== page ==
Effect of 10-day forced treadmill training on neurotrophic factors in experimental autoimmune encephalomyelitis

Darpan I. Patel, Lesley J. White

Research output: Contribution to journalArticlepeer-review


The impact of exercise on disease progression in multiple sclerosis (MS) is unclear. In the present study, we evaluated the clinical effects of forced wheel running on rats induced with experimental autoimmune encephalomyelitis (EAE), a model of MS. Female Lewis rats (n = 40) were randomly assigned to 1 of 4 groups prior to inoculation: EAE exercise (EAE-Ex), EAE sedentary (EAE-Sed), control exercise (Con-Ex), or control sedentary (Con-Sed). Exercise training was composed of forced treadmill running at increasing intensity across 10 consecutive days. No significant differences in clinical disability were observed in the EAE groups at the conclusion of this study. Furthermore, no significant differences in brain mass were observed across groups. Analysis of brain tissue proteins revealed that tumour necrosis factor-α(TNF-α) concentrations were higher in both EAE groups compared with the control groups (p < 0.05); however, no significant differences were seen between the EAE-Ex and EAE-Sed groups. The Con-Ex group had lower whole-brain TNF-α compared with the Con-Sed group (p < 0.05). Nerve growth factor concentrations were greater in the EAE-Ex animals compared with both control groups (p < 0.05 for both). No differences were seen in brain-derived neurotrophic factor. Our results indicate that aerobic exercise can modulate the proteins associated with disability in EAE; however, further research is required to understand the total impact of exercise on EAE disability and disease progression.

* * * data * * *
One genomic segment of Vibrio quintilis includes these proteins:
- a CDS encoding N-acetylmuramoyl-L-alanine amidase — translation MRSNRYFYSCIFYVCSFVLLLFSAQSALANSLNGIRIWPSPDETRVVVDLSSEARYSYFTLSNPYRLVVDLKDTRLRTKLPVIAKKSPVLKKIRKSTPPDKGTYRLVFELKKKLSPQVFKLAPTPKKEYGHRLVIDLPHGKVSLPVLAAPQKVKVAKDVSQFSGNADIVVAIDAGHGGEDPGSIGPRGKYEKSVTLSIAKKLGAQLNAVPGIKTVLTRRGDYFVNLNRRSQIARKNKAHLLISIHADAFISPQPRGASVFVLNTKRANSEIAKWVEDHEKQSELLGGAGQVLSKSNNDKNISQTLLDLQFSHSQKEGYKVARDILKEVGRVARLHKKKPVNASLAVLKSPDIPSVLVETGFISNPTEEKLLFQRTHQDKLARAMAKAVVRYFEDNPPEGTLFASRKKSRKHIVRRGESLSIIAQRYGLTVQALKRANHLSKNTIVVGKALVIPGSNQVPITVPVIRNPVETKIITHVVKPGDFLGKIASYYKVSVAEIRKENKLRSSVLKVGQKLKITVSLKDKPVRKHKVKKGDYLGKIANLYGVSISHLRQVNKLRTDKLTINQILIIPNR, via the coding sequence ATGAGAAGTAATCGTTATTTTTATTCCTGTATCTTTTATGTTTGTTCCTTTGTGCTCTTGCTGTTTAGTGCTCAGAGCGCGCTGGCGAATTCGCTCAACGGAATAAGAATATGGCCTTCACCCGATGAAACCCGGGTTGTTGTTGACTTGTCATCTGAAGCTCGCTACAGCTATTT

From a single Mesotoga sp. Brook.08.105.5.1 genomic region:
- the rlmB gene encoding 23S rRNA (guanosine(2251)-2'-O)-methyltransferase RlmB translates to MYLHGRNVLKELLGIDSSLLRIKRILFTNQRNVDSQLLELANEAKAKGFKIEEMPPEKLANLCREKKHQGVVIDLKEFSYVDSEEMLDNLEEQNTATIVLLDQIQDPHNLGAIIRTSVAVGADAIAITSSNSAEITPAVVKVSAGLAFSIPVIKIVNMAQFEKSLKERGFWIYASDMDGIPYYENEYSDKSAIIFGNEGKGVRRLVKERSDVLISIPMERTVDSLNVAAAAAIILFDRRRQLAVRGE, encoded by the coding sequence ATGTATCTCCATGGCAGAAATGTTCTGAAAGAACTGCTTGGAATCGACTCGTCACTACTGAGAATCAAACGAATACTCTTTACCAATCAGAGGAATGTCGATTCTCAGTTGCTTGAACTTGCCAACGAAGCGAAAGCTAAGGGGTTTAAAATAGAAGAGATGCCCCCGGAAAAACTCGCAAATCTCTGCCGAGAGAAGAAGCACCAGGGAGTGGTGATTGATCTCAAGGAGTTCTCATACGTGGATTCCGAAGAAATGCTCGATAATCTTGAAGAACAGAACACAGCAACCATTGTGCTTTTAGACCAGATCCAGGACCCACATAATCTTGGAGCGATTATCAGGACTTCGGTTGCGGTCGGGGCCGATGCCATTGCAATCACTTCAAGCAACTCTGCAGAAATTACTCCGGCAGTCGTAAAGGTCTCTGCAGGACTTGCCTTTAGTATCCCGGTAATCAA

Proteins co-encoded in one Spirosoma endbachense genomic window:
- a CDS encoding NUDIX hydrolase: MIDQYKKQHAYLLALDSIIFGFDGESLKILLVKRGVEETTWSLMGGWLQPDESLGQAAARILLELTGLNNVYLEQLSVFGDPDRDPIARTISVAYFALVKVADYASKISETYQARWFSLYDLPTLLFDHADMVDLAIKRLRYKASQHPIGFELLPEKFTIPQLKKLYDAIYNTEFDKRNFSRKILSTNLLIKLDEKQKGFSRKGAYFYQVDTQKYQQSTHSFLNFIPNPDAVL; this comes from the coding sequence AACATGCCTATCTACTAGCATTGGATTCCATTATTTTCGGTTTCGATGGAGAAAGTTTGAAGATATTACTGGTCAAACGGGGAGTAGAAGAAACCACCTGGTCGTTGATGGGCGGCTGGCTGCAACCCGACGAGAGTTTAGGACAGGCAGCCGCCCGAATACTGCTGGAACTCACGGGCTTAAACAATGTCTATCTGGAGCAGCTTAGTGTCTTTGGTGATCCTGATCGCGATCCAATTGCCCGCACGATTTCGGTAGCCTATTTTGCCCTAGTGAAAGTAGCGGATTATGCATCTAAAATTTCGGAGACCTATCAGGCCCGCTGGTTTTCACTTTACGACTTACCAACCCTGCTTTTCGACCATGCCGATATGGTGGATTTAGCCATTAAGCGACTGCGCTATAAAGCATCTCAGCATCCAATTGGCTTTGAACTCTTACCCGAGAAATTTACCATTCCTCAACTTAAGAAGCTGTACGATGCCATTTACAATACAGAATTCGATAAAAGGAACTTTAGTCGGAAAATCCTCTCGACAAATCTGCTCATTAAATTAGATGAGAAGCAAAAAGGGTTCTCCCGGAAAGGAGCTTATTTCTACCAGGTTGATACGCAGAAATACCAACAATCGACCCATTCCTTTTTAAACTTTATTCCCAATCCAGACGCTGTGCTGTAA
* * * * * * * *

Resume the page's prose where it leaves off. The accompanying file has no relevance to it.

Original languageEnglish (US)
Pages (from-to)194-199
Number of pages6
JournalApplied Physiology, Nutrition and Metabolism
Issue number2
StatePublished - Feb 2013
Externally publishedYes


  • Brain-derived neurotrophic factor
  • Cytokines
  • Exercise
  • Multiple sclerosis
  • Nerve growth factor
  • Neurotrophins
  • Tumor necrosis factor-

ASJC Scopus subject areas

  • Endocrinology, Diabetes and Metabolism
  • Physiology
  • Nutrition and Dietetics
  • Physiology (medical)


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